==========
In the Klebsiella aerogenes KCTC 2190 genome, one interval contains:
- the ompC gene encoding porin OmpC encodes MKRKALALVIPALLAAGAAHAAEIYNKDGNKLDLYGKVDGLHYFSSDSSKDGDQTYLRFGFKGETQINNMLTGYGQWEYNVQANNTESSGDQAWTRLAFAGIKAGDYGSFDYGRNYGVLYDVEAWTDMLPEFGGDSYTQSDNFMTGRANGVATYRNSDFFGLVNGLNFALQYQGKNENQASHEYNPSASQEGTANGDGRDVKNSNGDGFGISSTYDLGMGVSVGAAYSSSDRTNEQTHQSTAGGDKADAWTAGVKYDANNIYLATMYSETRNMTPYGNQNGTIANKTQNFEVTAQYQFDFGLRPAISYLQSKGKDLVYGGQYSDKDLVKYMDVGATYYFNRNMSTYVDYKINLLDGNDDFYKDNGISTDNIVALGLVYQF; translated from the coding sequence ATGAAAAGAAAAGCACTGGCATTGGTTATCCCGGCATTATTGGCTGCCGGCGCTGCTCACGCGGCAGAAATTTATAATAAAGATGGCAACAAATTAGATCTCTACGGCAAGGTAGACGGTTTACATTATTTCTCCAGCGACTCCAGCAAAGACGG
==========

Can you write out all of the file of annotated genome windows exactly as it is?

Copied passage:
In the Klebsiella aerogenes KCTC 2190 genome, one interval contains:
- the ompC gene encoding porin OmpC encodes MKRKALALVIPALLAAGAAHAAEIYNKDGNKLDLYGKVDGLHYFSSDSSKDGDQTYLRFGFKGETQINNMLTGYGQWEYNVQANNTESSGDQAWTRLAFAGIKAGDYGSFDYGRNYGVLYDVEAWTDMLPEFGGDSYTQSDNFMTGRANGVATYRNSDFFGLVNGLNFALQYQGKNENQASHEYNPSASQEGTANGDGRDVKNSNGDGFGISSTYDLGMGVSVGAAYSSSDRTNEQTHQSTAGGDKADAWTAGVKYDANNIYLATMYSETRNMTPYGNQNGTIANKTQNFEVTAQYQFDFGLRPAISYLQSKGKDLVYGGQYSDKDLVKYMDVGATYYFNRNMSTYVDYKINLLDGNDDFYKDNGISTDNIVALGLVYQF; translated from the coding sequence ATGAAAAGAAAAGCACTGGCATTGGTTATCCCGGCATTATTGGCTGCCGGCGCTGCTCACGCGGCAGAAATTTATAATAAAGATGGCAACAAATTAGATCTCTACGGCAAGGTAGACGGTTTACATTATTTCTCCAGCGACTCCAGCAAAGACGG